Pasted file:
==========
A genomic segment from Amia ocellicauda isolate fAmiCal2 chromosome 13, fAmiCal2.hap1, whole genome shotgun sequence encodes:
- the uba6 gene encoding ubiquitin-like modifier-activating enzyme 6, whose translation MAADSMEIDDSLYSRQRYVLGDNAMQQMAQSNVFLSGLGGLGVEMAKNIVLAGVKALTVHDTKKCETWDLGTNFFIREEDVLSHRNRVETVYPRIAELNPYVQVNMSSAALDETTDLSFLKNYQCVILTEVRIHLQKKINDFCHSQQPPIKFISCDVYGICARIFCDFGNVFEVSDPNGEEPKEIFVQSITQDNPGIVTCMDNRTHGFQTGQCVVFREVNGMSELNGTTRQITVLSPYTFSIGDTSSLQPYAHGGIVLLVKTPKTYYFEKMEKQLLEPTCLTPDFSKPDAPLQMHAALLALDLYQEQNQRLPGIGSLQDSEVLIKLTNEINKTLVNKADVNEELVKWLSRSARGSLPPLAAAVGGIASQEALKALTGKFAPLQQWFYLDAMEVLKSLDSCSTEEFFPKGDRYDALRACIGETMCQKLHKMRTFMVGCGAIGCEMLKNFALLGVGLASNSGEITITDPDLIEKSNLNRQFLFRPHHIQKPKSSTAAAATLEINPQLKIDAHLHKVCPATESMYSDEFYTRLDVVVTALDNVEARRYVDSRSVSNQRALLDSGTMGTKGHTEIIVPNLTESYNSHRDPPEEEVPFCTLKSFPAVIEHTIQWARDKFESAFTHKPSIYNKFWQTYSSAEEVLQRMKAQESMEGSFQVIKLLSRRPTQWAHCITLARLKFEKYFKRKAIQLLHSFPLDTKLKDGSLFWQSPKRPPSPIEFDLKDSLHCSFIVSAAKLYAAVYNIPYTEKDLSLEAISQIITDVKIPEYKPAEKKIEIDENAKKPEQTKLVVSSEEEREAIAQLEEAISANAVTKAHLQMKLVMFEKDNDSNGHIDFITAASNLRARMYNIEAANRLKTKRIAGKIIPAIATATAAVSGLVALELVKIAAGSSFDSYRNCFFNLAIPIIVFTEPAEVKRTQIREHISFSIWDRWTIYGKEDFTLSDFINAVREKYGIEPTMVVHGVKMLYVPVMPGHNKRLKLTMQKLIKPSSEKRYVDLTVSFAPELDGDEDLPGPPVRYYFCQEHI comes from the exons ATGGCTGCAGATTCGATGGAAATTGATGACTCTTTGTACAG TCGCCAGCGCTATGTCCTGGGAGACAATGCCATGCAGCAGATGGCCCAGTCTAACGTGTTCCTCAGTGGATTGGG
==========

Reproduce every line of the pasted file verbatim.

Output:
A genomic segment from Amia ocellicauda isolate fAmiCal2 chromosome 13, fAmiCal2.hap1, whole genome shotgun sequence encodes:
- the uba6 gene encoding ubiquitin-like modifier-activating enzyme 6, whose translation MAADSMEIDDSLYSRQRYVLGDNAMQQMAQSNVFLSGLGGLGVEMAKNIVLAGVKALTVHDTKKCETWDLGTNFFIREEDVLSHRNRVETVYPRIAELNPYVQVNMSSAALDETTDLSFLKNYQCVILTEVRIHLQKKINDFCHSQQPPIKFISCDVYGICARIFCDFGNVFEVSDPNGEEPKEIFVQSITQDNPGIVTCMDNRTHGFQTGQCVVFREVNGMSELNGTTRQITVLSPYTFSIGDTSSLQPYAHGGIVLLVKTPKTYYFEKMEKQLLEPTCLTPDFSKPDAPLQMHAALLALDLYQEQNQRLPGIGSLQDSEVLIKLTNEINKTLVNKADVNEELVKWLSRSARGSLPPLAAAVGGIASQEALKALTGKFAPLQQWFYLDAMEVLKSLDSCSTEEFFPKGDRYDALRACIGETMCQKLHKMRTFMVGCGAIGCEMLKNFALLGVGLASNSGEITITDPDLIEKSNLNRQFLFRPHHIQKPKSSTAAAATLEINPQLKIDAHLHKVCPATESMYSDEFYTRLDVVVTALDNVEARRYVDSRSVSNQRALLDSGTMGTKGHTEIIVPNLTESYNSHRDPPEEEVPFCTLKSFPAVIEHTIQWARDKFESAFTHKPSIYNKFWQTYSSAEEVLQRMKAQESMEGSFQVIKLLSRRPTQWAHCITLARLKFEKYFKRKAIQLLHSFPLDTKLKDGSLFWQSPKRPPSPIEFDLKDSLHCSFIVSAAKLYAAVYNIPYTEKDLSLEAISQIITDVKIPEYKPAEKKIEIDENAKKPEQTKLVVSSEEEREAIAQLEEAISANAVTKAHLQMKLVMFEKDNDSNGHIDFITAASNLRARMYNIEAANRLKTKRIAGKIIPAIATATAAVSGLVALELVKIAAGSSFDSYRNCFFNLAIPIIVFTEPAEVKRTQIREHISFSIWDRWTIYGKEDFTLSDFINAVREKYGIEPTMVVHGVKMLYVPVMPGHNKRLKLTMQKLIKPSSEKRYVDLTVSFAPELDGDEDLPGPPVRYYFCQEHI comes from the exons ATGGCTGCAGATTCGATGGAAATTGATGACTCTTTGTACAG TCGCCAGCGCTATGTCCTGGGAGACAATGCCATGCAGCAGATGGCCCAGTCTAACGTGTTCCTCAGTGGATTGGG